Tower defense games sprung to life on the PC and have also thrived on consoles, but it's on iOS devices where we've seen the largest and most diverse number of great entries. These strategic affairs challenge you to protect a base from waves of increasingly tough and complex enemies by placing offensive turrets along the way, and the tactical thrill of managing an effective array of fortifications can be hugely satisfying. Need a brainy fix wherever you are? Here are our picks for the 10 best iPhone tower defense games, each of which offers a distinctive test.
One of the most enrapturing games we've ever played on iOS, Kingdom Rush ($0.99, iPhone) offers limited plots on each map for you to set towers upon, but then gives you more options once placed. Branching upgrades give you smart choices on the battlefield, plus you can enlist a roaming hero for an occasional boost. The cartoonish look is charming, but Kingdom Rush can be thrillingly taxing.
PopCap's colorful and delightfully bizarre twist on the genre, Plants vs. Zombies ($0.99, iPhone), challenges you to repel the undead invasion using a slew of differently-abled foliage. Starting in the backyard and moving to the rooftop, this streamlined take keeps everything neat and tidy in rows, but just because it's easier to pick up doesn't mean that it lacks a solid challenge within.
Fieldrunners 2 ($2.99, iPhone) builds upon the winning approach of one of the most popular iOS tower defense games around, offering large, open spaces in which to construct winding mazes of turrets to slow down and eradicate huge waves of foes. It's one of the most robust and diverse entries we've seen, packing in multiple gameplay styles and an array of amusing (and effective) tower types.
Early in the App Store's lifespan, we pumped seemingly endless hours into geoDefense ($1.99, iPhone), an incredibly tough, no-nonsense entry that features glowing vector graphics. Sadly, the app hasn't been updated in a couple of years, but the core experience remains alluring thanks to speedy enemies, perplexing pathways, and towers that can be upgraded several times over.
Technically, Anomaly Warzone Earth ($1.99, iPhone) is a tower offense game, putting you in charge of the little creepers attempting to survive the brutal turret arrangements. Much as it flips the script, taking the opposing role proves pretty excellent in practice, as you'll have to pick your pathway and smartly utilize power-ups. It also looks superb, and sequel Anomaly Korea continues the fun.
Among the more vibrant iPhone tower defense titles is Jelly Defense ($2.99, Universal), a game that drops starkly colored enemies and towers against monochromatic backdrops. Certain towers only work against certain foes, so you'll need to consider that as you're placing (and scrapping) weapons on each map. It's a supreme challenge offset by some seriously wonderful visuals.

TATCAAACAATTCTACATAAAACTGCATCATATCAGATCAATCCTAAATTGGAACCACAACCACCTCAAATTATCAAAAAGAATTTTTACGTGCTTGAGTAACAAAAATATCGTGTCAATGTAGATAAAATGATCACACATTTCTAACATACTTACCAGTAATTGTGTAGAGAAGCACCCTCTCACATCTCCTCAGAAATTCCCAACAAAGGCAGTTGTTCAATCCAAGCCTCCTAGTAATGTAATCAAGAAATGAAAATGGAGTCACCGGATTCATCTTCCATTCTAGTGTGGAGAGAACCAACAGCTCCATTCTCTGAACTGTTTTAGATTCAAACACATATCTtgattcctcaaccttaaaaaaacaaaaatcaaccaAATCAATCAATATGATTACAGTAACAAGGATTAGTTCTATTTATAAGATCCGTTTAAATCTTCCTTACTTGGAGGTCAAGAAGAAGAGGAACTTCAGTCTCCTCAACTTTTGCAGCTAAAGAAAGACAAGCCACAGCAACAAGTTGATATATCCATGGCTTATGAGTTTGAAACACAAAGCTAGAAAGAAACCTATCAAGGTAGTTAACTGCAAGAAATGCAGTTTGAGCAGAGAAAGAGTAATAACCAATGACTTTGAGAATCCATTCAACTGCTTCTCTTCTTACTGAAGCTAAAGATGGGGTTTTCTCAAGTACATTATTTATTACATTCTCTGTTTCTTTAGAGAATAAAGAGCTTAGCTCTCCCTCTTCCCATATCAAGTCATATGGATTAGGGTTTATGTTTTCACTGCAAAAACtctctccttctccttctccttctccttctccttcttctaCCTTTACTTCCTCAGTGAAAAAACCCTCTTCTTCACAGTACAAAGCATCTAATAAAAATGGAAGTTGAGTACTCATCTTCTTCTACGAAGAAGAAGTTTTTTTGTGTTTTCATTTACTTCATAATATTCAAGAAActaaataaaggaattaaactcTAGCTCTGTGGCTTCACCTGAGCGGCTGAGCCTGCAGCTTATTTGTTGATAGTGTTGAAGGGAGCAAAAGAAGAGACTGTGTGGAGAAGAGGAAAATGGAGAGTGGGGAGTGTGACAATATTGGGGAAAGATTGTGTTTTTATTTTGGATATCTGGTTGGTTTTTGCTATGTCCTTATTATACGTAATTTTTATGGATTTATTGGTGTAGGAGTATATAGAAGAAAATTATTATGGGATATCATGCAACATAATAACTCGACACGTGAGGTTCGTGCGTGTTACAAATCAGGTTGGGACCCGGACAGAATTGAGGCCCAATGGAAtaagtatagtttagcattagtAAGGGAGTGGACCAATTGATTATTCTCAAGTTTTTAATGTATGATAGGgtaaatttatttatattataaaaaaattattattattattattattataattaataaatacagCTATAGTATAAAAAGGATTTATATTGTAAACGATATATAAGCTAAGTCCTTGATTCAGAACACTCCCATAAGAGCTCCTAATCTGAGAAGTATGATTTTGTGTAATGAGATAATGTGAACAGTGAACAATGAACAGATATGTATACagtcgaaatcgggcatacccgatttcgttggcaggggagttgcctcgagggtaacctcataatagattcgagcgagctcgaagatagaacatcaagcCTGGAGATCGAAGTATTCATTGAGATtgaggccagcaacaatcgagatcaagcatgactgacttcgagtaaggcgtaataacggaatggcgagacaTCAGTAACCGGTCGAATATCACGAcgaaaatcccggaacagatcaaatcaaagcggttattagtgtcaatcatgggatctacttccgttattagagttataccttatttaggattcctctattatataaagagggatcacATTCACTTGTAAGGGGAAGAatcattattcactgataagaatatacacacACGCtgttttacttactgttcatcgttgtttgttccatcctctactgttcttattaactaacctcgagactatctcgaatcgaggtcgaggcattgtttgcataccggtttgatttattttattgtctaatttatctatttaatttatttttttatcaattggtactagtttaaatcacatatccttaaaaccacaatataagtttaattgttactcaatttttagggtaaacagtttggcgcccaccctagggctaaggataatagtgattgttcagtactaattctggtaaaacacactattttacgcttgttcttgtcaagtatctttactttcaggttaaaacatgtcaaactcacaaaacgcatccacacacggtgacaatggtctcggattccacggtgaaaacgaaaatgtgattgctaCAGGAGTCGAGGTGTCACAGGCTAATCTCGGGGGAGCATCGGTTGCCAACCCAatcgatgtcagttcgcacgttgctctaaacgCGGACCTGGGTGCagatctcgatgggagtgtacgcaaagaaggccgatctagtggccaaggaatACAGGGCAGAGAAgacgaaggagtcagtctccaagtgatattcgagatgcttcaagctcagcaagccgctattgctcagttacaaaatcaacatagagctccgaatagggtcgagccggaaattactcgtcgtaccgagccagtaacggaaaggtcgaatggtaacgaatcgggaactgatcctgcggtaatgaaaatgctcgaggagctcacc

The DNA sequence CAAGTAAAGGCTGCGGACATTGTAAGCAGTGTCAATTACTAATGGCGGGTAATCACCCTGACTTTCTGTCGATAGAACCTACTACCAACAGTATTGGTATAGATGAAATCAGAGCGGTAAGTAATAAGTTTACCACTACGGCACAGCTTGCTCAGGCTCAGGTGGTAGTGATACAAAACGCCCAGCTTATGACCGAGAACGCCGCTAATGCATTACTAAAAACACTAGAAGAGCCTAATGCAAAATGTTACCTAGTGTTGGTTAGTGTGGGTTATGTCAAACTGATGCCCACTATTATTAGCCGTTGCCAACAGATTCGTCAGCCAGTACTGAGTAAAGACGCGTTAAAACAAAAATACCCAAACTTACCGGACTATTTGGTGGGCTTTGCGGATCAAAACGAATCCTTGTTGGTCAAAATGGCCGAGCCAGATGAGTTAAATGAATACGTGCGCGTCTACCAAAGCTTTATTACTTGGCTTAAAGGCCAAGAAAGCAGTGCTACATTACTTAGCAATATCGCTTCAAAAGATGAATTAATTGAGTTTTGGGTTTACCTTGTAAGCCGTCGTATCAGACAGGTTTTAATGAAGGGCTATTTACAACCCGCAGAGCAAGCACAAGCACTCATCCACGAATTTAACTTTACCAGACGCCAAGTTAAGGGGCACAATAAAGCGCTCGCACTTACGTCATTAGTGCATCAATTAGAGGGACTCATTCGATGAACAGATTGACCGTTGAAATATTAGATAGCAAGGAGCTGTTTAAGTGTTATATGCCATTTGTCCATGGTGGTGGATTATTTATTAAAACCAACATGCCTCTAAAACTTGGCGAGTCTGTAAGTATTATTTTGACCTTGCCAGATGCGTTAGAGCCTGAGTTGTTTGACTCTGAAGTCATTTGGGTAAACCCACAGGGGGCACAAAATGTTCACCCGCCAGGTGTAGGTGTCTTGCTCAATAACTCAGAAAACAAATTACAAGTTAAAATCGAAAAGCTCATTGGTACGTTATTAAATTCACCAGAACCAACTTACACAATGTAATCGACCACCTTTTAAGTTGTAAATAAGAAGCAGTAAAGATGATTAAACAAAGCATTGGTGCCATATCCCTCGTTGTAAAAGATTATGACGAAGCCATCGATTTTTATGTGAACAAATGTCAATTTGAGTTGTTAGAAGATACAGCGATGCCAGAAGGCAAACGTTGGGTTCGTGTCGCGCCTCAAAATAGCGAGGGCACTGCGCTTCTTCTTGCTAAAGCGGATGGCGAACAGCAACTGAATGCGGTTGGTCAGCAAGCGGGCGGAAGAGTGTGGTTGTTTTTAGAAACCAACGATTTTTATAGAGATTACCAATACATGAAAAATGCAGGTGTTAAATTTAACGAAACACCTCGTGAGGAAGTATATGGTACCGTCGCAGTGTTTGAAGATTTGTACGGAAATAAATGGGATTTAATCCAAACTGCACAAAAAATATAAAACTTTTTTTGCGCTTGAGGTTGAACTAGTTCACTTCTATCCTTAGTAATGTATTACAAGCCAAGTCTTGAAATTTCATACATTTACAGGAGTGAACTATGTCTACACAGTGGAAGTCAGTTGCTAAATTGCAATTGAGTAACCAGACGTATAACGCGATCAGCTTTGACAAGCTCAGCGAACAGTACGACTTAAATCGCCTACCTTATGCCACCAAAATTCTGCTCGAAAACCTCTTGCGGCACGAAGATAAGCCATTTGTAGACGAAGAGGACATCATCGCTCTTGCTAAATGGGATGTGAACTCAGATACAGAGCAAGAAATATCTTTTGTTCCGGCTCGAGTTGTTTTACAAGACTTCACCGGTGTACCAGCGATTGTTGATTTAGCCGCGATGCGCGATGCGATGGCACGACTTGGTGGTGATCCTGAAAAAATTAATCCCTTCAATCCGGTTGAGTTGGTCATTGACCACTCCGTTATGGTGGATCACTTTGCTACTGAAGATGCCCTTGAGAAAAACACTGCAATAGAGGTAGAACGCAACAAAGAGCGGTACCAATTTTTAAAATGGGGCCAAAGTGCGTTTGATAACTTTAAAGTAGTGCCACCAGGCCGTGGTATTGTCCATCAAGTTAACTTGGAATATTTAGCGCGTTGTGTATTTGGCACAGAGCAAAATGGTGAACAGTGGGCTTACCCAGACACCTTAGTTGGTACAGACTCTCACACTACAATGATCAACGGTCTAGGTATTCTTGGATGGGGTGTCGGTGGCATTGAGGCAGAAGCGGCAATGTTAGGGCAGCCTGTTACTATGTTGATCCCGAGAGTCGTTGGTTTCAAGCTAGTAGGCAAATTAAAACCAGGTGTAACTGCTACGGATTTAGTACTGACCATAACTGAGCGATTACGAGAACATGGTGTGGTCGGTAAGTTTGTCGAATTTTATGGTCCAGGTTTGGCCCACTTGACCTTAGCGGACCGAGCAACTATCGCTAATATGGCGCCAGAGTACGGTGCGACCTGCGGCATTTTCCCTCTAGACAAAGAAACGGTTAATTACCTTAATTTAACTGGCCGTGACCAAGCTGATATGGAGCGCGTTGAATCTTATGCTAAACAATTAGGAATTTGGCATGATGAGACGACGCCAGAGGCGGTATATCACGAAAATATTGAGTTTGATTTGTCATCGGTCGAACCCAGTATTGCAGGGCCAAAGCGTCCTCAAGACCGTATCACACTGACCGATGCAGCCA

Though it lacks a heavily stylized edge, iBomber Defense Pacific ($2.99, Universal) delivers a refined military-themed strategy experience that pits you against tanks, gunboats, airships, and more. Secondary objectives add an extra layer of depth to each mission, and while the more realistic aesthetic might seem plain on the surface, this is actually a super sharp and polished genre option.
Shifting the perspective to that of a multi-tiered structure, Defender Chronicles II: Heroes of Athelia ($1.99, Universal) challenges you to ward off more than 50 different types of foes by placing various fantasy wizards, knights, and more in guard houses along the paths. The unique look does more than just shake things up, though, as branching paths and multiple approach points add to the appeal.
Flipping the usual narrative approach, Tiny Heroes (Free, Universal) makes you the evil enemy trying to ward off heroic adventurers that storm into your treasure-stocked dungeons. You'll do so by placing towers within twisting map layouts, though the heroes here are a little smarter than your average genre cannon fodder. Luckily, you've got some complex and humiliating defenses at hand.
As with the original affair, geoDefense Swarm ($1.99, iPhone) has languished without updates for some time, but this completely different entry is equally gripping. Eschewing fixed enemy routes, Swarm instead lets you loose on more open maps, where you can funnel foes around using elaborate layouts of laser turrets, rocket launchers, and more. It's an oldie, but still one of the best around.